Boreal Birds
300+ species, billions of birds rely on Canada's boreal forest as critical breeding grounds
© Calibas/Wikimedia Commons (CC 2.5)

Canvasback pair

Canvasback
Aythya valisineria
Duck-like Birds | Family: Ducks and Geese, Anatidae

An estimated 19% of the species' North American population breeds within the Boreal Forest.

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Overview

Inhabitants of large prairie marshes during the summer, these wary birds usually spend the winter on large lakes, bays, and estuaries. A major item in their diet is wild celery, which gives their flesh a rich taste; they are generally regarded as the best-tasting of North American waterfowl. In recent years their numbers have declined drastically, chiefly because of the draining of the large marshes they require to breed. Where they are still relatively numerous, their long, V-shaped flocks are a striking sight as they move from one feeding ground to another.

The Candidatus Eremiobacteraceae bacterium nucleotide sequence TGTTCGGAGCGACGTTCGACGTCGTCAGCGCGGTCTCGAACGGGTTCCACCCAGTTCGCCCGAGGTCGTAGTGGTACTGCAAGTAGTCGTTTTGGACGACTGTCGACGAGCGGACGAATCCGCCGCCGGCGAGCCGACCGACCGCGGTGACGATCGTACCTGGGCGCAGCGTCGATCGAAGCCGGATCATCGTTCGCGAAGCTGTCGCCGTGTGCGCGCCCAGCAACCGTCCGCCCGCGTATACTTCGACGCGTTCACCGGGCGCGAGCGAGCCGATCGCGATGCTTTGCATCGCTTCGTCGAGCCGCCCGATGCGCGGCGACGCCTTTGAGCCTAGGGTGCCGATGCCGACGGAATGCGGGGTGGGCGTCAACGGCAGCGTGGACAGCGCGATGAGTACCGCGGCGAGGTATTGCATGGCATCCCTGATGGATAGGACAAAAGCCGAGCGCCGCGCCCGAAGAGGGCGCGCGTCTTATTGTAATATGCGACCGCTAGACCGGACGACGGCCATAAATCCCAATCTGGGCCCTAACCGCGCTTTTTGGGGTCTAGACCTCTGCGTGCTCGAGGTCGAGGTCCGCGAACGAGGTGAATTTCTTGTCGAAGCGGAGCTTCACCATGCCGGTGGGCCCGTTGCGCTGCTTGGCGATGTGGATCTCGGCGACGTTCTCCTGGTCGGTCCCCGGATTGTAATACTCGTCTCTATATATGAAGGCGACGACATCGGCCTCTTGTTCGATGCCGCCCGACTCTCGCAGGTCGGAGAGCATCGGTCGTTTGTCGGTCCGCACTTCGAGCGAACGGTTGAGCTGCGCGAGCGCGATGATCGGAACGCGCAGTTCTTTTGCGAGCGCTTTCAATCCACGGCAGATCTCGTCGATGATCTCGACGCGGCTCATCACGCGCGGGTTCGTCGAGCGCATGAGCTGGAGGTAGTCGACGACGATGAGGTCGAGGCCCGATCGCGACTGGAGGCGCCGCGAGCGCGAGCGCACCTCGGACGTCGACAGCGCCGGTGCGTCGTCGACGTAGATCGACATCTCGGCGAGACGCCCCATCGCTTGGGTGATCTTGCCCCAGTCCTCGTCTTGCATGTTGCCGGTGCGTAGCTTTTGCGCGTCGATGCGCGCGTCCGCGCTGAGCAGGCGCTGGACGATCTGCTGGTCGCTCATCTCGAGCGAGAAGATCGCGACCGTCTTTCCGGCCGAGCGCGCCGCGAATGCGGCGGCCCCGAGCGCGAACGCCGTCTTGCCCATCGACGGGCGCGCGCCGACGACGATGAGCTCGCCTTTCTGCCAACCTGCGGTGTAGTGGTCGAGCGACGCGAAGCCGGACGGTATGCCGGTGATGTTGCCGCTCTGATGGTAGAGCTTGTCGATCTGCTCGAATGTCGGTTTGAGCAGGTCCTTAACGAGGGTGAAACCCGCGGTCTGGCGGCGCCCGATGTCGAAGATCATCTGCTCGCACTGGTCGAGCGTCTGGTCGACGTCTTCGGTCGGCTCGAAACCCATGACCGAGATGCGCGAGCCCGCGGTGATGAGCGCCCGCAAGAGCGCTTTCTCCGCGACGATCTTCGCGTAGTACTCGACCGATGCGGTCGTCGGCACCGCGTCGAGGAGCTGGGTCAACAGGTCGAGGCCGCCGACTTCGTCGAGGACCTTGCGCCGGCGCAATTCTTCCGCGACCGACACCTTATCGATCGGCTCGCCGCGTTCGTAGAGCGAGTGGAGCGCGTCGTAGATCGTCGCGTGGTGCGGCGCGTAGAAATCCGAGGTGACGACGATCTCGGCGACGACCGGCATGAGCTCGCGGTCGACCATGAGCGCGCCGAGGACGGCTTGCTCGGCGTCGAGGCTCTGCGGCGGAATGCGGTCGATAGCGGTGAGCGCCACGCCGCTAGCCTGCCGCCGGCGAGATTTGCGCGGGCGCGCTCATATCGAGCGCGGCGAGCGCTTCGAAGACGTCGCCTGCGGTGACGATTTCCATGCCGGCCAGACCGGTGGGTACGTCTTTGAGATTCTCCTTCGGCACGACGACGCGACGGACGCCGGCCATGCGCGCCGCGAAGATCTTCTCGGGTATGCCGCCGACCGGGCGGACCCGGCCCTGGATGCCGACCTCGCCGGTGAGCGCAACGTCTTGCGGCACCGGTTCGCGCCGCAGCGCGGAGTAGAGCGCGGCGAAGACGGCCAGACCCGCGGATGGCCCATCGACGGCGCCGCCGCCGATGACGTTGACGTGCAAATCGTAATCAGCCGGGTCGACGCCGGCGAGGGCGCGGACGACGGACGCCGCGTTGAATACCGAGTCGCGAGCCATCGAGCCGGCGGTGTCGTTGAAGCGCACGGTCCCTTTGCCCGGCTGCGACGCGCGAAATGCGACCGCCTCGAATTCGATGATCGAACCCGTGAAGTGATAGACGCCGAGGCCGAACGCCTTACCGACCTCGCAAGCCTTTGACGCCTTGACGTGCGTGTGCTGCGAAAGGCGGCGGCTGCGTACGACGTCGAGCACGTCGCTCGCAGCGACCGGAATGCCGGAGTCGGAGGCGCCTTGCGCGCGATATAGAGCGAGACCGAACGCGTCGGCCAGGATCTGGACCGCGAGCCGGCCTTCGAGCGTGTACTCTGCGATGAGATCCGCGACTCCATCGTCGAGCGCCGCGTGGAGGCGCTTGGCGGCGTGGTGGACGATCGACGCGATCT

Description

19-24" (48-61 cm). Male has a whitish body, black chest, and reddish head with low forehead. Long bill gives head a distinctive sloping profile. Female grayish, with sandy-brown head. At a distance male Canvasbacks can be distinguished from similar Redheads by their white bodies, the male Redhead's body being largely gray.

Voice

Males grunt or croak; females quack.

Nesting

7-10 greenish eggs in a floating mass of reeds and grass anchored to stems of marsh plants.

Habitat

Nests on marshes; winters on lakes, bays, and estuaries.

Range/Migration

Breeds from Alaska south and east to Nebraska and Minnesota. Winters in coastal and interior West from British Columbia south and in East from Massachusetts south to Gulf Coast and in Mississippi Valley.